Airline price hikes could follow profit drop

8 June 2011

8 June 2011 | Lindsay Clark

Travel buyers have been warned of airline price rises after an announcement that the industry expects profits to fall by $4 billion (£2.4 billion).

At its annual general meeting this week, the International Air Transport Association (IATA) further downgraded its 2011 airline industry profit forecast by 54 per cent compared with the $8.6 billion (£5.2 billion) profit forecast in March. This represents a 78 per cent drop on the $18 billion (£11 billion) net profit recorded in 2010.

On expected revenues of $598 billion (£364.2 billion), a $4 billion (£2.4 billion) profit equates to a 0.7 per cent margin, IATA said. The Association said rising fuel prices were largely to blame.

Paul Tilstone, chief executive of the Institute of Travel and Meetings (ITM), which represents travel buyers, said that since the fuel surcharge was supposed to protect airlines from fuel hikes, buyers could expect to see those charges rise in the near future. “I suspect in some way or another that the fuel surcharge is going to be increased,” he said.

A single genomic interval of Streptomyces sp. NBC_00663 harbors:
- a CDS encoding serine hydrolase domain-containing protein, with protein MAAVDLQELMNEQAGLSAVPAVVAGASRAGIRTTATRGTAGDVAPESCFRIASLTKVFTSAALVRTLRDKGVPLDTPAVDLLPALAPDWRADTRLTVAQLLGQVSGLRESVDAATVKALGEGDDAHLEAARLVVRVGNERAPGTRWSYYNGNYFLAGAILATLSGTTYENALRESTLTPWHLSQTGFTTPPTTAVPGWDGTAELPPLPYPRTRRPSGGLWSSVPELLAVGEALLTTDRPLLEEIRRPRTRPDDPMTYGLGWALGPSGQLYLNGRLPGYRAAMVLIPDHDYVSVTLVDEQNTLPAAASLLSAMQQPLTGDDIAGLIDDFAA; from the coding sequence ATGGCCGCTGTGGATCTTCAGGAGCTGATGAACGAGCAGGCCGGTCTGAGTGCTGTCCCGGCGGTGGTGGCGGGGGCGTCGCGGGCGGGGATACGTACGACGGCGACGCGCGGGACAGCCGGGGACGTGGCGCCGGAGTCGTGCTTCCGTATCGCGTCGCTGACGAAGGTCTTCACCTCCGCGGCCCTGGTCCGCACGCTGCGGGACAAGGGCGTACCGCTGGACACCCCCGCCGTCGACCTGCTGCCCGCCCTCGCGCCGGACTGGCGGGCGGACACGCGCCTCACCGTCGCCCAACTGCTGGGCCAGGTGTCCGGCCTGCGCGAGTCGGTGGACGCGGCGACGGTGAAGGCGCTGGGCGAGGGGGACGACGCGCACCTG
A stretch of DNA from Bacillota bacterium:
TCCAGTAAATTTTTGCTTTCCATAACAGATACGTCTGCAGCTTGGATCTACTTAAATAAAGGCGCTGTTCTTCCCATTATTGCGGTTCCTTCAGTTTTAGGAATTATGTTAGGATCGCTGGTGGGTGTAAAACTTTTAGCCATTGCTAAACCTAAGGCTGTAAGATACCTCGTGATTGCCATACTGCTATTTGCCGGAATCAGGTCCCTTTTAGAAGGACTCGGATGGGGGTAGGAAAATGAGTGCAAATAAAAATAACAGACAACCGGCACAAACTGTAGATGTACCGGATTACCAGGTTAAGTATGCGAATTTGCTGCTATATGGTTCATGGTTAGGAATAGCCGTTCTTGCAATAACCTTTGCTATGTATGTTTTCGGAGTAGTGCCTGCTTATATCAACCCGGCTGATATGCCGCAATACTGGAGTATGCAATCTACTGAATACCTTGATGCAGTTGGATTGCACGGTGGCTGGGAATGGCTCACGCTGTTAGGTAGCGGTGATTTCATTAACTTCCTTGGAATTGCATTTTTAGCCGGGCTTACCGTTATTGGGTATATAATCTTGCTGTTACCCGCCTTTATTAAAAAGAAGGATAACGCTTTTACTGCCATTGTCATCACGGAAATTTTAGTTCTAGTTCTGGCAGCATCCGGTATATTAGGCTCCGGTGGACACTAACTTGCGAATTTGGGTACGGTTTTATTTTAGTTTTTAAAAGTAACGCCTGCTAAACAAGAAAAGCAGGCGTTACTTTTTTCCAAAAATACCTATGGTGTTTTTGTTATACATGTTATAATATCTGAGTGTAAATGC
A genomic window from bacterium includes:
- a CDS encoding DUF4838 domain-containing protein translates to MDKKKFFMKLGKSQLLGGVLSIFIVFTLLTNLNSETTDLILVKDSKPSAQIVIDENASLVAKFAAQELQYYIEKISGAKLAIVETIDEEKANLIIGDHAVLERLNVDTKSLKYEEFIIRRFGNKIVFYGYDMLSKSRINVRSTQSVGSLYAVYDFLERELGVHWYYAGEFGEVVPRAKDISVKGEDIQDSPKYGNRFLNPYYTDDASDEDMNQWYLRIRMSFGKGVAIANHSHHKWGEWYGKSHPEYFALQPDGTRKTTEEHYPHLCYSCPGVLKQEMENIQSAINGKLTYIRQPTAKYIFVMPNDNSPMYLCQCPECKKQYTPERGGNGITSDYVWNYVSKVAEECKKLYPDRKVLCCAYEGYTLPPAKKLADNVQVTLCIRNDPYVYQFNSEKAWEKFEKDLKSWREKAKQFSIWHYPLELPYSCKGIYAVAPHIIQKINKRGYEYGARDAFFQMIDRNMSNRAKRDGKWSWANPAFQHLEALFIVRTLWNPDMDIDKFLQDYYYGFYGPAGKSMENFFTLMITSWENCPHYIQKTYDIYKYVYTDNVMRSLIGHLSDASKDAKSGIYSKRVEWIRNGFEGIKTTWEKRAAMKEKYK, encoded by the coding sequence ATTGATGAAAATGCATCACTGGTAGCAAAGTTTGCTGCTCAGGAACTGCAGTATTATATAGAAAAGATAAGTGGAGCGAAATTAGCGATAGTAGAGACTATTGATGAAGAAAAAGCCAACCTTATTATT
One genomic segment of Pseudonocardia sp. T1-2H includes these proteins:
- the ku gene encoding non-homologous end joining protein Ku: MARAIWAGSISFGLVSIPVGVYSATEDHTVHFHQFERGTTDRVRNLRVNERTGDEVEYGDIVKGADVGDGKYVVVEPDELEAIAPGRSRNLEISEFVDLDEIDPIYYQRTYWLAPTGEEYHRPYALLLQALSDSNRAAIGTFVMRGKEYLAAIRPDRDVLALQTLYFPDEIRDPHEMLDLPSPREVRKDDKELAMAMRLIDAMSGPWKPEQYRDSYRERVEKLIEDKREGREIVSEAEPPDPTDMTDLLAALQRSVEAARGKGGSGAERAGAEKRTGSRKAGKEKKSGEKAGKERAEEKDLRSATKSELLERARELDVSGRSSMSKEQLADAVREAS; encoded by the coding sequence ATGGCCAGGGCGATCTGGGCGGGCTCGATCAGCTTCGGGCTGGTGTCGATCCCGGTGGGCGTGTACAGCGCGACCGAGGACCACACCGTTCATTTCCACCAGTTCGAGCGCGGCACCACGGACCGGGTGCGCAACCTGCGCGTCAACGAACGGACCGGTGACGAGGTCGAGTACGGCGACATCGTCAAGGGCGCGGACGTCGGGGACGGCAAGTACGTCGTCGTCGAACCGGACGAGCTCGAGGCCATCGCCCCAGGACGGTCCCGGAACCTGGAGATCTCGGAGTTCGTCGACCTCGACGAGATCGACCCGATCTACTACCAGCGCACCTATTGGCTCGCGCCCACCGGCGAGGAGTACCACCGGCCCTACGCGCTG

Tilstone said that research among ITM members showed that buyers expect to see prices rise by around 10 per cent in the medium term.

He warned that airlines strive to bypass procurement policy and travel management companies by adding ancillary services - such as fuel surcharges, chauffer services or airline lounges - directly to the bill of the business traveller. Buyers striving to mitigate price increases from airlines should try to capture this spend through credit card data or procurement policy and use it in price negotiations with suppliers. “Airlines want that relationship direct with the traveller… and the travel buyer wants to minimise that upsell as much as possible,” Tilstone said.

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